Your healthcare team will work with you to create a treatment plan to help prevent kidney disease or keep it from getting worse. Certain nutrition and lifestyle recommendations and medicines may be involved. Be sure to keep up with medical visits.

There are no treatments specifically targeting AMKD. Most treatments are either for general health or are standard care for chronic kidney disease.

Studies on new treatments for AMKD and related kidney diseases are ongoing. You can speak with your healthcare team for more information on clinical trials and if it would be right for you.


Your healthcare professional may prescribe one or more medicines to help slow down your kidney disease. Depending on the type of kidney disease, these medicines can include an ACE inhibitor/ARB, diuretic (water pill), an SGLT2 inhibitor and/or an nsMRA. Your healthcare professional may also prescribe a statin (cholesterol medicine).

You may also need to take additional medications or supplements to manage any CKD complications you might have (if applicable).


Nutrition and eating healthy are important parts of your health. Eating healthy generally includes having more fruits and vegetables, and eating foods that are less processed and as close to fresh as possible. A person with kidney disease may have their diet change over time.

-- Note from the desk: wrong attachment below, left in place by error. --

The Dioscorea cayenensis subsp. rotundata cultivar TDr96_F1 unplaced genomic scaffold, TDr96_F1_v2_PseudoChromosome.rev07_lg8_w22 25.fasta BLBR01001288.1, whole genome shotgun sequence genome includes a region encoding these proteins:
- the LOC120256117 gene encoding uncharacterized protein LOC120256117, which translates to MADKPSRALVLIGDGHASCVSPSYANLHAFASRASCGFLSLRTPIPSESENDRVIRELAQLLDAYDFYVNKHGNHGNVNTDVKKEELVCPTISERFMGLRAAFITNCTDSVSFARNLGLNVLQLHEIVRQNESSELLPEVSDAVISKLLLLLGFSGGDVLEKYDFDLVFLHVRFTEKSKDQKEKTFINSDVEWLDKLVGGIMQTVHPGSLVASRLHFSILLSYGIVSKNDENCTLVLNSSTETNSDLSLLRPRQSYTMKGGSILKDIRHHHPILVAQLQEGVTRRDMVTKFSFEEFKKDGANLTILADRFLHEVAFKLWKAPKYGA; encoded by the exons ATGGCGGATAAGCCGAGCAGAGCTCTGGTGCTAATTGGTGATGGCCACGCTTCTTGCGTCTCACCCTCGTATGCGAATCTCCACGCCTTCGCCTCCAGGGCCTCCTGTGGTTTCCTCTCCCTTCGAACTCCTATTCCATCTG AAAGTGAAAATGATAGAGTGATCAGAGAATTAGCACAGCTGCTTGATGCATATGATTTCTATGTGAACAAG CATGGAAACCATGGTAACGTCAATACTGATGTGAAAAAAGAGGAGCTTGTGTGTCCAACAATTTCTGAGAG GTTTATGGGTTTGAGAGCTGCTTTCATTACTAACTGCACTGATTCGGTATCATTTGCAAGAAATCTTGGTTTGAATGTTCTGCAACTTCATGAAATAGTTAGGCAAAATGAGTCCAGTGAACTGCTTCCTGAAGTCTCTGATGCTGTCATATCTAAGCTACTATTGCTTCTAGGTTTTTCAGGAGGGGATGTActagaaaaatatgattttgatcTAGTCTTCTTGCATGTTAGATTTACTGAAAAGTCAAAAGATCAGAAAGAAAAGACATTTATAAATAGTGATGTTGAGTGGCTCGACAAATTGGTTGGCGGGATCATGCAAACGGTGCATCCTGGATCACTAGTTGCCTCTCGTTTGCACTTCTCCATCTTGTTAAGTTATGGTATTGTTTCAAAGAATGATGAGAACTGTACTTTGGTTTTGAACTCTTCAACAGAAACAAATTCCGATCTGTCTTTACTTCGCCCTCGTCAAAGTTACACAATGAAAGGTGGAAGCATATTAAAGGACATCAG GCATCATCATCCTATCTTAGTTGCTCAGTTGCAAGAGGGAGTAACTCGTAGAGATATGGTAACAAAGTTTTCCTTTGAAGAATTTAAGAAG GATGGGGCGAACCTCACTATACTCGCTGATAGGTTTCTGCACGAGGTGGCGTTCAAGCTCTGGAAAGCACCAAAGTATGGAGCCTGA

You may need to limit your sodium (salt) intake, especially if you have high blood pressure. You may also be asked to limit protein. Nutrition and eating healthy can be a challenge for anyone, especially if you have kidney disease. A dietitian can help with a meal plan that’s right for you.


Exercise and physical activity, along with nutrition, are important parts of your health. The Centers for Disease Control and Prevention (CDC) recommends 150 minutes of physical activity per week, which can be done in any interval – spread it out. Don't confuse physical activity with vigorous exercise. Any type of body movement helps including walking, gardening, dancing or doing chores. The key is to find something that you enjoy and works best for you.

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Questions to ask

  • Am I at high risk for AMKD or other kidney diseases?
  • Should I have a genetic test for APOL1 or AMKD?
  • Do I need a referral for a genetic counselor?
  • Is genetic testing covered by my health plan?

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This content is provided for informational use only and is not intended as medical advice or as a substitute for the medical advice of a healthcare professional.